§ What the hell is a Grobner basis? Ideals as rewrite systems

§ A motivating example

The question a Grobner basis allows us to answer is this: can the polynomial p(x,y)=xy2+yp(x, y) = xy^2 + y be factorized in terms of a(x,y)=xy+1,b(x,y)=y21a(x, y) = xy + 1, b(x, y) = y^2 - 1, such that p(x,y)=f(x,y)a(x,y)+g(x,y)b(x,y)p(x, y) = f(x, y) a(x, y) + g(x, y) b(x, y) for some arbitrary polynomials f(x,y),g(x,y)R[x,y]f(x, y), g(x, y) \in R[x, y]. One might imagine, "well, I'll divide and see what happens!" Now, there are two routes to go down:
  • xy2+y=y(xy+1)=ya(x,y)+0b(x,y)xy^2 + y = y(xy + 1) = y a(x, y) + 0 b(x, y). Well, problem solved?
  • xy2+y=xy2x+x+y=x(y21)+x+y=xb(x,y)+(x+y)xy^2 + y = xy^2 - x + x + y = x (y^2 - 1) + x + y = x b(x, y) + (x + y). Now what? we're stuck, and we can't apply a(x, y)!
So, clearly, the order in which we perform of factorization / division starts to matter! Ideally, we want an algorithm which is not sensitive to the order in which we choose to apply these changes. x2+1x^2 + 1.

§ The rewrite rule perspective

An alternative viewpoint of asking "can this be factorized", is to ask "can we look at the factorization as a rewrite rule"? For this perspective, notice that "factorizing" in terms of xy+1xy + 1 is the same as being able to set xy=1xy = -1, and then have the polynomial collapse to zero. (For the more algebraic minded, this relates to the fact that R[x]/p(x)R(roots of p)R[x] / p(x) \sim R(\text{roots of p})). The intuition behind this is that when we "divide by xy+1xy + 1", really what we are doing is we are setting xy+1=0xy + 1 = 0, and then seeing what remains. But xy+1=0    xy=1xy + 1 = 0 \iff xy = -1. Thus, we can look at the original question as: How can we apply the rewrite rules xy1xy \rightarrow -1, y21y^2 \rightarrow 1, along with the regular rewrite rules of polynomial arithmetic to the polynomial p(x,y)=xy2+yp(x, y) = xy^2 + y, such that we end with the value 00? Our two derivations above correspond to the application of the rules:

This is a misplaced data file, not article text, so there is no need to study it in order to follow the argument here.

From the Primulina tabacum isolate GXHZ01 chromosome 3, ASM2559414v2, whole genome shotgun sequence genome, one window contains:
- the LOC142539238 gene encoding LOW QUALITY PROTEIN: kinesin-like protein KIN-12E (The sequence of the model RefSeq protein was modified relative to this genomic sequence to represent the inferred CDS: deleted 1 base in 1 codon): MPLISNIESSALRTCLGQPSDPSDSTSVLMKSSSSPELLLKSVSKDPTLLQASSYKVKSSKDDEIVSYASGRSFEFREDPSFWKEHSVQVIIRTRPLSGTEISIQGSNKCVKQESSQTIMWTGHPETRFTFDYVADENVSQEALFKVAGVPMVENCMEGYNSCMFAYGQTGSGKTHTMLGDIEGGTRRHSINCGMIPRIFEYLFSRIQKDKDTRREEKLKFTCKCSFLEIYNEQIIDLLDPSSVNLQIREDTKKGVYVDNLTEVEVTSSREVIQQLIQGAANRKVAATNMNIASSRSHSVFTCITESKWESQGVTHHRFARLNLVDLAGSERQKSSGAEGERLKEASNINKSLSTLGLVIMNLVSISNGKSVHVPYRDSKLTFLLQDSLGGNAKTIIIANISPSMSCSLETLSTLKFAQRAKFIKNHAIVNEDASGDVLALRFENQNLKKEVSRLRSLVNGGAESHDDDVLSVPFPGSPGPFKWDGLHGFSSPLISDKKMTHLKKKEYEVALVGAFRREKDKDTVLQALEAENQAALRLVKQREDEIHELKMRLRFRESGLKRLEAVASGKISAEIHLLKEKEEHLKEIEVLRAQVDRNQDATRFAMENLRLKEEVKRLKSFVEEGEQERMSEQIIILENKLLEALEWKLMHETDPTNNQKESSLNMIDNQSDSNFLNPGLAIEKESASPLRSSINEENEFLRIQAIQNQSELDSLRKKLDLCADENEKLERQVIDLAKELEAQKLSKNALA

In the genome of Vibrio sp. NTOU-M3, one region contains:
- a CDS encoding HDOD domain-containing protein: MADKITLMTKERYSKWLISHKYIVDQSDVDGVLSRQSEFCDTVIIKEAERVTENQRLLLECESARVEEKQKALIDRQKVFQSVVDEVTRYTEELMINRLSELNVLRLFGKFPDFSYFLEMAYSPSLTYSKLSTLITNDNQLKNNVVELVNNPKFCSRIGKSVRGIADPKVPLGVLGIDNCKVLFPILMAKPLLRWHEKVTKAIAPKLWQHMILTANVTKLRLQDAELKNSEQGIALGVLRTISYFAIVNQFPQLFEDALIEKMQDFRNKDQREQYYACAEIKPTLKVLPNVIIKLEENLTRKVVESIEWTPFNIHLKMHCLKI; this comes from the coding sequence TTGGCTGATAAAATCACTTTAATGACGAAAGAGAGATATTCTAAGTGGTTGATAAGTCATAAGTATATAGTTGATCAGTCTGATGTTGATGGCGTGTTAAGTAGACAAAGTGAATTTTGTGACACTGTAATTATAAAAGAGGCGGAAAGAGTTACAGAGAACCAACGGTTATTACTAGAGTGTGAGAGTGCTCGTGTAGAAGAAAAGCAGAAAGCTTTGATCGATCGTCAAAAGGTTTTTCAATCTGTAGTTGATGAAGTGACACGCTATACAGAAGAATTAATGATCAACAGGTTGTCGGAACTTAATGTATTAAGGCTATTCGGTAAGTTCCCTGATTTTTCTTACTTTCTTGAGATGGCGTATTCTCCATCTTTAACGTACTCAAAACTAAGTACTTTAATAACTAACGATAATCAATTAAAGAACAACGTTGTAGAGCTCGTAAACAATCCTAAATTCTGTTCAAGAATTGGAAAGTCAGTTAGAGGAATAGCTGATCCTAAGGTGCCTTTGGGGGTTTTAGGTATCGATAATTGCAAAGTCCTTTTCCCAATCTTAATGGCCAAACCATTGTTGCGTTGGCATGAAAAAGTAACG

• xy2+yxy=1y+y=0xy^2 + y \xrightarrow{xy = -1} -y + y = 0
  • xy2+yy2=1x+ystuck!xy^2 + y \xrightarrow{y^2 = 1} x + y \nrightarrow \text{stuck!}
That is, our rewrite rules are not confluent) The grobner basis is a mathematical object, which is a a confluent set of rewrite rules for the above problem. That is, it's a set of polynomials which manage to find the rewrite p(x,y)0p(x, y) \xrightarrow{\star} 0, regardless of the order in which we apply them. It's also correct, in that it only rewrites to 00 if the original system had some way to rewrite to 00.

§ The buchberger's algorithm

We need to identify critical pairs), which in this setting are called as S-polynomials. Let fi=H(fi)+R(fi)f_i = H(f_i) + R(f_i) and fj=H(fj)+R(fj)f_j = H(f_j) + R(f_j). Let m=lcm(H(fi),H(fj))m = lcm(H(f_i), H(f_j)), and let mi,mjm_i, m_j be monomials such that miH(fi)=m=mjH(fj)m_i \cdot H(f_i) = m = m_j \cdot H(f_j). The S-polynomial induced by fi,fjf_i, f_j is defined as S(fi,fj)=mifimifjS(f_i, f_j) = m_i f_i - m_i f_j.

§ References